Pathfinder Campaign Setting: Construct Handbook

3.70/5 (based on 6 ratings)
Pathfinder Campaign Setting: Construct Handbook

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We Have the Technology!

Mortals have been obsessed with replicating life through metal and magic, and from their great labors have come all manner of constructs. The secrets to creating these marvels are usually reserved for the powerful and skilled, but now they are finally revealed! Pathfinder Campaign Setting: Construct Handbook opens the book on the powerful knowledge to create constructs and reveals never-before-seen clockworks, golems, and robots. Within these pages, you'll find:

  • Information on how to build a construct, as well as new modifications for your constructs.
  • Archetypes for characters who assemble or fight constructs, such as the construct caller, who builds constructs from planar energies.
  • New magic items that assist with both the creation of constructs and their destruction.
  • More than a dozen new constructs of all types, including clockwork goblins, gladiator robots, sand golems, and the powerful and enigmatic automatons.

Pathfinder Campaign Setting: Construct Handbook is intended for use with the Pathfinder campaign setting, but it can be easily adapted to any fantasy world.

ISBN-13: 978-1-60125-989-9

Note: This product is part of the Pathfinder Lost Omens Subscription.

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3.70/5 (based on 6 ratings)

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Solidly Decent

4/5

I will readily admit that I'm usually rather hard on Paizo with my reviews. But I have to say that I generally liked this book. I was hoping for options like ways for your character to become a construct over time--piece by piece. Or something that lets you merge with a construct similar to the Synthesist Summoner. Sadly, no such options included.

Overall, it's got a lot of constructs as monsters in it, has a good amount of flavor text about creating them, some options on improving them, and some archetypes around either building or fighting constructs.

Of the archetypes included, there are a bunch of bad ones, a few moderately interesting ones, 1 that is horribly written as to be contradictory (at least, it seems that way) and a couple that are actually pretty good. The Construct Saboteur gives some good options for rogues. The shining star is the Voice of Brigh bard, though. I really want to find a way to switch my character in Iron Gods into one of these.


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Dragon78 wrote:

Haven't had a chance to read the book yet, only glanced at it, though I do really like the automations. I will read it thoroughly when I get my physical copy.

Automations
** spoiler omitted **

The automatons really seem to be more interesting than I expected. I can't wait to see all these new constructs.


Pathfinder Starfinder Adventure Path, Starfinder Society Subscriber
The Gold Sovereign wrote:
John Kretzer wrote:
The Gold Sovereign wrote:
I want to create robots out of living creatures... =/
Like Dr. Frankenstein?

No! No... Not like him... Well... Yes... But you know, in a lawful good way. =)

"Yes, Hello, is there a lawful good way to play God and to create an abomination of life itself?"


thecursor wrote:
The Gold Sovereign wrote:
John Kretzer wrote:
The Gold Sovereign wrote:
I want to create robots out of living creatures... =/
Like Dr. Frankenstein?

No! No... Not like him... Well... Yes... But you know, in a lawful good way. =)

"Yes, Hello, is there a lawful good way to play God and to create an abomination of life itself?"

It's a tough one indeed. If you want to stay on the good side, the creature would have to volunteer to be turned into a robot - for example because its natural body is close to death. And even then you would have to make sure the process inflicts as little pain as possible.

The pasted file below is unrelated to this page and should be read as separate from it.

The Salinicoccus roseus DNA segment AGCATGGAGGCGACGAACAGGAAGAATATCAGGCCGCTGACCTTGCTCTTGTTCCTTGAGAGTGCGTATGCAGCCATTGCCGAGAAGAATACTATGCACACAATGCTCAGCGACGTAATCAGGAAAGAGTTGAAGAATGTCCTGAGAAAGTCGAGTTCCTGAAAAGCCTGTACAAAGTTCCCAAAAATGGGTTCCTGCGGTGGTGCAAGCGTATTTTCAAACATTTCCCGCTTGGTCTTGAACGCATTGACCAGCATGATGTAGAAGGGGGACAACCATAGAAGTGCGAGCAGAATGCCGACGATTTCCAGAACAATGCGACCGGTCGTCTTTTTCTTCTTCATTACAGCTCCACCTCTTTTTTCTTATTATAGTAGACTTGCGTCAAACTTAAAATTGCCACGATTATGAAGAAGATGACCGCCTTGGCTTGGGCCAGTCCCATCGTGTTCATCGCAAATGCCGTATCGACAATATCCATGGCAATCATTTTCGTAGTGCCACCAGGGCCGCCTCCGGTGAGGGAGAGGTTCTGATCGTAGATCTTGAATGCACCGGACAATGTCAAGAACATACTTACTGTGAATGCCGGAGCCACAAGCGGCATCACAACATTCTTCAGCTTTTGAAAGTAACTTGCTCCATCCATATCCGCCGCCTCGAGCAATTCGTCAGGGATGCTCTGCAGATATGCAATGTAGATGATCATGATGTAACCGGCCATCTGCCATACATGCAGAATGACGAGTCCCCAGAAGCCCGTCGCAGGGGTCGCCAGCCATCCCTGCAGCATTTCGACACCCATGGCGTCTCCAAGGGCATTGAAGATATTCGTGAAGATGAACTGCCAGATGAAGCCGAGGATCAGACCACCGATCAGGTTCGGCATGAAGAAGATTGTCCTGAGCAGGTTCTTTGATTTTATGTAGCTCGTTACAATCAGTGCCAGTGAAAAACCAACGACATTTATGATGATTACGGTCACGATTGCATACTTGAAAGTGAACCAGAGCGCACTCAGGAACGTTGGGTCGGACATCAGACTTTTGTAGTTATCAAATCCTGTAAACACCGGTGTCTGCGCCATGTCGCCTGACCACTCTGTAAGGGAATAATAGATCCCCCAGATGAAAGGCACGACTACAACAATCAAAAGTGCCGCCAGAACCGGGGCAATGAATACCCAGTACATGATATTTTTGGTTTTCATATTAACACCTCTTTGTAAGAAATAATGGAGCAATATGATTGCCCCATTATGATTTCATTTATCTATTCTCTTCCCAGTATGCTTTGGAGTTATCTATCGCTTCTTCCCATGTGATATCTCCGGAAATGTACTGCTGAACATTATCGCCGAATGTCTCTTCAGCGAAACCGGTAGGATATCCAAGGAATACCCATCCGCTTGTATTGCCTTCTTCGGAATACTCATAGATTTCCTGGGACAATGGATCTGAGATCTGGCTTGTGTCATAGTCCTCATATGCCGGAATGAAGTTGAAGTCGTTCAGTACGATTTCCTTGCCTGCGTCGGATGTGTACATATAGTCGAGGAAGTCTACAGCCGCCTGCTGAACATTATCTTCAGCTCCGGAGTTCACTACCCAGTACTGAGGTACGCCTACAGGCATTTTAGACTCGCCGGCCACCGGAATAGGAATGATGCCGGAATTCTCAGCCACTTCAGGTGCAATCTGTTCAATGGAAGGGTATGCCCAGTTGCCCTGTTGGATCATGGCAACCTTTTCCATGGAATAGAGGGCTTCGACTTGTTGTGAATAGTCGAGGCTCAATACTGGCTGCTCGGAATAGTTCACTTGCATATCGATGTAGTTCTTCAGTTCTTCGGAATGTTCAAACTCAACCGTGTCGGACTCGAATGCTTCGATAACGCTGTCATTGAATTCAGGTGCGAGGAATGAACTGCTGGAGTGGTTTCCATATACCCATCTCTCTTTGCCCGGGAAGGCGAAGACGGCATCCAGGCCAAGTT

On the lawful side, there might be a bunch of restrictions what creatures are allowed be turned into what robots. For example you shouldn't provide a typical goblin with a battle robot chassis that allows him to tear down whole villages.


1 person marked this as a favorite.
SheepishEidolon wrote:
thecursor wrote:
The Gold Sovereign wrote:
John Kretzer wrote:
The Gold Sovereign wrote:
I want to create robots out of living creatures... =/
Like Dr. Frankenstein?

No! No... Not like him... Well... Yes... But you know, in a lawful good way. =)

"Yes, Hello, is there a lawful good way to play God and to create an abomination of life itself?"

It's a tough one indeed. If you want to stay on the good side, the creature would have to volunteer to be turned into a robot - for example because its natural body is close to death. And even then you would have to make sure the process inflicts as little pain as possible.

On the lawful side, there might be a bunch of restrictions what creatures are allowed be turned into what robots. For example you shouldn't provide a typical goblin with a battle robot chassis that allows him to tear down whole villages.

But it could be Goblins villages...


4 people marked this as a favorite.
Pathfinder Adventure Path Subscriber
thecursor wrote:
The Gold Sovereign wrote:
John Kretzer wrote:
The Gold Sovereign wrote:
I want to create robots out of living creatures... =/
Like Dr. Frankenstein?

No! No... Not like him... Well... Yes... But you know, in a lawful good way. =)

"Yes, Hello, is there a lawful good way to play God and to create an abomination of life itself?"

Well, per the book, where Frankenstein went wrong was not in creating his monster, but in subsequently being horrified by it and rejecting it. So as long as the creature volunteers to become a robot and you don't immediately then start being a huge jerk to it, you're probably fine. ;-)


Souls At War wrote:
SheepishEidolon wrote:
thecursor wrote:
The Gold Sovereign wrote:
John Kretzer wrote:
The Gold Sovereign wrote:
I want to create robots out of living creatures... =/
Like Dr. Frankenstein?

No! No... Not like him... Well... Yes... But you know, in a lawful good way. =)

"Yes, Hello, is there a lawful good way to play God and to create an abomination of life itself?"

It's a tough one indeed. If you want to stay on the good side, the creature would have to volunteer to be turned into a robot - for example because its natural body is close to death. And even then you would have to make sure the process inflicts as little pain as possible.